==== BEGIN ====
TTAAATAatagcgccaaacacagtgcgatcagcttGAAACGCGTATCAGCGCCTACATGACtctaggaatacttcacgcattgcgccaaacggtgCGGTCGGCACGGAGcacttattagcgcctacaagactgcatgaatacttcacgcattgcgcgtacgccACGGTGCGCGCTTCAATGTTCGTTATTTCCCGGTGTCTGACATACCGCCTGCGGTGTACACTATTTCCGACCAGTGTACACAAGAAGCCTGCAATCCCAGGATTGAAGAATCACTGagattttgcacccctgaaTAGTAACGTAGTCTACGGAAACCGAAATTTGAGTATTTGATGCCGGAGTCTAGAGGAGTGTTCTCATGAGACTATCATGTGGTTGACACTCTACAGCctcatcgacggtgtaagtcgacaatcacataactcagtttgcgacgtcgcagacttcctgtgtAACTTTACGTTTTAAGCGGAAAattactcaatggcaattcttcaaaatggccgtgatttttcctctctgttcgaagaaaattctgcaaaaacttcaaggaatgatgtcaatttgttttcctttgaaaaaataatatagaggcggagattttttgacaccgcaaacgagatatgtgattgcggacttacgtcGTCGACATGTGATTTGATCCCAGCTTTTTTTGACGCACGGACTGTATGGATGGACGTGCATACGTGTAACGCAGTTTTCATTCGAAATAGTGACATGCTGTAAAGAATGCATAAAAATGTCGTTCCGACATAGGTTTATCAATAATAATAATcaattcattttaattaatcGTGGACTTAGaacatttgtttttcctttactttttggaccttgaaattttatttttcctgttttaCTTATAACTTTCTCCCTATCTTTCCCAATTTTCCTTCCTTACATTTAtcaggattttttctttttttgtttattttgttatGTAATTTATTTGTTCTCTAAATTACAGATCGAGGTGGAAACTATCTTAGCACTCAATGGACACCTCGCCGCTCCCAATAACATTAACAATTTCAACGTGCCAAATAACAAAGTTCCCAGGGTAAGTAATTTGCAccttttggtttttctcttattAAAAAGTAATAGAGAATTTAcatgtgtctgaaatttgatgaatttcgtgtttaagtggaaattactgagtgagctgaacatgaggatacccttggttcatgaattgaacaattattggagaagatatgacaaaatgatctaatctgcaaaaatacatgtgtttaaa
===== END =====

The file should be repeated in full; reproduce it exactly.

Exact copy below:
TTAAATAatagcgccaaacacagtgcgatcagcttGAAACGCGTATCAGCGCCTACATGACtctaggaatacttcacgcattgcgccaaacggtgCGGTCGGCACGGAGcacttattagcgcctacaagactgcatgaatacttcacgcattgcgcgtacgccACGGTGCGCGCTTCAATGTTCGTTATTTCCCGGTGTCTGACATACCGCCTGCGGTGTACACTATTTCCGACCAGTGTACACAAGAAGCCTGCAATCCCAGGATTGAAGAATCACTGagattttgcacccctgaaTAGTAACGTAGTCTACGGAAACCGAAATTTGAGTATTTGATGCCGGAGTCTAGAGGAGTGTTCTCATGAGACTATCATGTGGTTGACACTCTACAGCctcatcgacggtgtaagtcgacaatcacataactcagtttgcgacgtcgcagacttcctgtgtAACTTTACGTTTTAAGCGGAAAattactcaatggcaattcttcaaaatggccgtgatttttcctctctgttcgaagaaaattctgcaaaaacttcaaggaatgatgtcaatttgttttcctttgaaaaaataatatagaggcggagattttttgacaccgcaaacgagatatgtgattgcggacttacgtcGTCGACATGTGATTTGATCCCAGCTTTTTTTGACGCACGGACTGTATGGATGGACGTGCATACGTGTAACGCAGTTTTCATTCGAAATAGTGACATGCTGTAAAGAATGCATAAAAATGTCGTTCCGACATAGGTTTATCAATAATAATAATcaattcattttaattaatcGTGGACTTAGaacatttgtttttcctttactttttggaccttgaaattttatttttcctgttttaCTTATAACTTTCTCCCTATCTTTCCCAATTTTCCTTCCTTACATTTAtcaggattttttctttttttgtttattttgttatGTAATTTATTTGTTCTCTAAATTACAGATCGAGGTGGAAACTATCTTAGCACTCAATGGACACCTCGCCGCTCCCAATAACATTAACAATTTCAACGTGCCAAATAACAAAGTTCCCAGGGTAAGTAATTTGCAccttttggtttttctcttattAAAAAGTAATAGAGAATTTAcatgtgtctgaaatttgatgaatttcgtgtttaagtggaaattactgagtgagctgaacatgaggatacccttggttcatgaattgaacaattattggagaagatatgacaaaatgatctaatctgcaaaaatacatgtgtttaaa